I had modest goals for my birthday. I made waffles this morning and the beauty of waffles is that there's always enough for the next day.  I wanted to make a Bakewell Tart but needed ingredients. Alas -- the weather was frigid and the wind was biting. I didn't feel like bundling myself and the kid and trudging to the store. The day slipped into a malaise -- my own fault, we really should have gone outside -- and only turned around mentally after I talked on the phone with my dad for a half hour. The messages that rolled in from friends cheered me, too. Facebook's good for something, it turns out. 

I ran errands when Brian came home. Picked up some sausage to accompany my roasted root dinner, washed it down with brut apple cider. The lack of tart caused me to buy a slice of cake, of which I ate half. I will devour the rest tomorrow during nap time. I will still make the tart this weekend.

I wanted to write more about goals I have for the year ahead -- figure out hairstyles that aren't the three I usually do, remember friends' birthdays, plant a tea garden, figure out how to finish that writing project I've been picking at for six years -- but I also had a work report to finish up.  Dragged my feet but finished.  Ergo, posting this at 12:55am on November 10th and back dating it to the 9th. 

31 trips around the sun completed. Here's getting to 32!

Wednesday, November 8, 2017

The Gales of November

I am not terribly enamored with the month of my birth. It's a time of darkening, when the evening light doesn't so much fade as it just disappears. It's also often cloudy and when it's not, the angle of the light at the right time of day can feel blinding. I get my worst headaches in November, and they are from being in the car around 4:00pm on sunny days when there's no escaping that light. 

So it should not surprise me terribly that November is typically the month where a bad job or work situation suddenly goes sour.

In 2009, Brian (then just a boyfriend) was in an organization that did lots of field organizing for environmental issues, but paired that work with lots of door-to-door begging for funds.  If you live in a college town, chances are you've seen them out prowling in your own neighborhood. The begging for funds was more important than the policy work.  The pay was abysmal.  He called from Minneapolis (where they had sent him with the other poor souls to beg) and said he quit.  He didn't even say good-bye to the people he was staying with.  There were a few true believers in that crowd, and he really didn't want to hear it. That was November 14th, I think. 

In 2012 I took a job as an independent contractor for a Farm-to-School program that was funded by the CDC.  I mention the "independent contractor" part because the woman who hired me did not know what that actually meant, and towards the end of that miserable and confusing time, told me she wasn't going to sign any contract with me and that status was just so she didn't have to deal with paying my taxes. Wrong answer.  Highlights of that job included this woman accusing me and the grant liaison of conspiring against her when she couldn't answer questions about the community group who wrote the grant and sponsored the program...because she had made up the community group.  It should not surprise you that it took me months after I quit to get paid.  November 19th, four days before Thanksgiving.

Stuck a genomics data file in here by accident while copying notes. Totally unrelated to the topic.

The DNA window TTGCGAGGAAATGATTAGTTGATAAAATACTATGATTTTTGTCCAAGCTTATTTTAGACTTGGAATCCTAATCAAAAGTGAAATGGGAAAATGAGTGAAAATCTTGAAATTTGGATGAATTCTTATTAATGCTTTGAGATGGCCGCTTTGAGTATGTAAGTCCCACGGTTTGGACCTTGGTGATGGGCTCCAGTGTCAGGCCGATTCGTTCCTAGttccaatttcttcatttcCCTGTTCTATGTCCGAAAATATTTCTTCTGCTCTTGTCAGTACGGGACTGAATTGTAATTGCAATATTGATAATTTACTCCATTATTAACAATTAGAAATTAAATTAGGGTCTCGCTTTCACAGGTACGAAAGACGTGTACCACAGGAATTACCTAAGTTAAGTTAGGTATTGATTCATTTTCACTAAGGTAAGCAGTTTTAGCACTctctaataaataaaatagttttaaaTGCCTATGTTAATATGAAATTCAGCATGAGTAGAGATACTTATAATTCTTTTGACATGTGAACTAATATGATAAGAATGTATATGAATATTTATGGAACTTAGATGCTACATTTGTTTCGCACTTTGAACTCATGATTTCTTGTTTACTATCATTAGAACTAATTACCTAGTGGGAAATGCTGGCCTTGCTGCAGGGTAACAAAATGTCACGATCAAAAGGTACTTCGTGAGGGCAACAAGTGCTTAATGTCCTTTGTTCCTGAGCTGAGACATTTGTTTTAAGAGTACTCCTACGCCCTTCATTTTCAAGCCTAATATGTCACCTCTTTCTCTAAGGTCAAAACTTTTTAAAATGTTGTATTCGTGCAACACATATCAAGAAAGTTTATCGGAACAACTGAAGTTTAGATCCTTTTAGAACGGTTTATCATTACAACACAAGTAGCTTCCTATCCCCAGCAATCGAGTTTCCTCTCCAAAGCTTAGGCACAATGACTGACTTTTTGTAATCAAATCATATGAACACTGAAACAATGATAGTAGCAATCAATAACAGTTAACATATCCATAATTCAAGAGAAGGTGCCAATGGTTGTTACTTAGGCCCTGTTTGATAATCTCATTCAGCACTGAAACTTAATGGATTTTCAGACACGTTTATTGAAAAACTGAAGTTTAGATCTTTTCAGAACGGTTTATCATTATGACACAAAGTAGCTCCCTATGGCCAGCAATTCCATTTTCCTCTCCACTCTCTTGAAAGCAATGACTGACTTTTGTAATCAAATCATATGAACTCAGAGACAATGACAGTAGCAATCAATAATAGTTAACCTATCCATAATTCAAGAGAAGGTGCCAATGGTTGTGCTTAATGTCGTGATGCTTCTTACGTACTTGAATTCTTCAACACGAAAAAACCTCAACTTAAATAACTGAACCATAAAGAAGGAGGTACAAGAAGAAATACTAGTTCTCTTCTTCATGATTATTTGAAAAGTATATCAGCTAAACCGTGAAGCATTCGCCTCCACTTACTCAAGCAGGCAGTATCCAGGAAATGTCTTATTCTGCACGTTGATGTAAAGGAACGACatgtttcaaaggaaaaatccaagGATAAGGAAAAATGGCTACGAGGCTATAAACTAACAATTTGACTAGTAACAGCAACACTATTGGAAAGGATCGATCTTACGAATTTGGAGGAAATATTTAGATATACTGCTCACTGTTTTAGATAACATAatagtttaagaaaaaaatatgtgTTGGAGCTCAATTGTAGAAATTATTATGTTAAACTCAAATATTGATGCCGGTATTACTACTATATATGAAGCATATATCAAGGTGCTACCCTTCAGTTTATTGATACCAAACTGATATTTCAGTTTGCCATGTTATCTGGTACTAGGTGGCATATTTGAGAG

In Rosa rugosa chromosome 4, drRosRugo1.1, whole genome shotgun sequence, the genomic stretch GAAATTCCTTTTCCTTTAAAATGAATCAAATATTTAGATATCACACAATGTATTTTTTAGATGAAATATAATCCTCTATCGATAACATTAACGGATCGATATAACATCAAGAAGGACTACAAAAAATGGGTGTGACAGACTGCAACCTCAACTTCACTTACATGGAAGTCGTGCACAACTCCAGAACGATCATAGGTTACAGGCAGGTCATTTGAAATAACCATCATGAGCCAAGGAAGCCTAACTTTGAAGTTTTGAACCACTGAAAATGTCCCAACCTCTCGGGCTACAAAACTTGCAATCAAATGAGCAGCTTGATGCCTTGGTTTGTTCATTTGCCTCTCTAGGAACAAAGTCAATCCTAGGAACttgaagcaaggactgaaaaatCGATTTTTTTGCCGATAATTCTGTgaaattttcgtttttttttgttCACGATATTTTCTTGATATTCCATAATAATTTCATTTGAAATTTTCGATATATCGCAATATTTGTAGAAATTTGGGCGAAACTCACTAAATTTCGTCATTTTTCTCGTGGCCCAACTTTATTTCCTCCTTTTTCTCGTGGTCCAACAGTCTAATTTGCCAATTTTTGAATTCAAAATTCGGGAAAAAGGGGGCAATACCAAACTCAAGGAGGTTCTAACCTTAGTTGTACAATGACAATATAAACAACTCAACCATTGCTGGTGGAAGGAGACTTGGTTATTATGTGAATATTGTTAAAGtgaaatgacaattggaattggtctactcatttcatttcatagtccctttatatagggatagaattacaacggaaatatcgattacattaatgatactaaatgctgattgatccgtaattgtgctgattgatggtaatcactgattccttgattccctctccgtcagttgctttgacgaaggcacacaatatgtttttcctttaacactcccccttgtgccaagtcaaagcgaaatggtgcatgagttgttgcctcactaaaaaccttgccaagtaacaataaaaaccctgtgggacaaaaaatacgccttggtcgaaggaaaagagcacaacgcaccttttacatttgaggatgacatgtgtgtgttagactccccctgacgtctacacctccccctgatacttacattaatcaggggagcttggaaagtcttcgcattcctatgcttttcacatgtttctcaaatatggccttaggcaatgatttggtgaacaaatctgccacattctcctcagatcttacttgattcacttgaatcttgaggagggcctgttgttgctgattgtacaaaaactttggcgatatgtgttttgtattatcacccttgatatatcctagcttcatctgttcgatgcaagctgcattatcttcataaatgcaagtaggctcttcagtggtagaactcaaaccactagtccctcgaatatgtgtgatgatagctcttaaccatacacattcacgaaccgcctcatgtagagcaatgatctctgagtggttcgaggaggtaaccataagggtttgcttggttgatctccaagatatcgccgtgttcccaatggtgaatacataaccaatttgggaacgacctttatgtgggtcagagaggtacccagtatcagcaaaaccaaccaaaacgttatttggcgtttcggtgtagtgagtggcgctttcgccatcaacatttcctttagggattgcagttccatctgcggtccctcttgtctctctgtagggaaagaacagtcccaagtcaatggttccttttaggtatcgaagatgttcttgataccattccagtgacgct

My husband is leaving his current position at the start of 2018.  He put in his notice yesterday.  He doesn't have a job lined up for after and, frankly, at the moment we could care less.  His currently employer has a reputation for high turnover.  Most people average about two years there. He's been there seven. 

The stakes are a little different now than they were back in 2009 and 2012.  I'm grateful we don't have a mortgage to worry about.  One of the benefits of graduating college in 2008 is that I'm fairly skittish about the housing market, and will probably remain so for the rest of my life. But we do have the kid now, and with him comes worries about insurance and keeping the rent paid and all those other things that come along with adulthood.

We aren't worried, not yet at least.  His job has been such a source of stress that the prospect of finding something new seems like a relief. We have been talking seriously the past few months about shaking things up. The age old questions of "What are we doing and what is this work for?" have been nagging at us. 

I have a feeling we're going to field a bunch of "But what about Reed?!" questions from the family, as if we weren't thinking about him with the future in mind. My answer is fairly simple: he deserves a dad who isn't stressed out because his employers thinks they pay him enough to erase the work/life balance. 

I've been anticipating this change coming for some time, so the news wasn't terribly surprising. I'm still chewing on the reality of it. When you're 31, seven years seems like it's been your whole life.  It's not, but it's the only one we've known since 2010. We'll see where we go from here.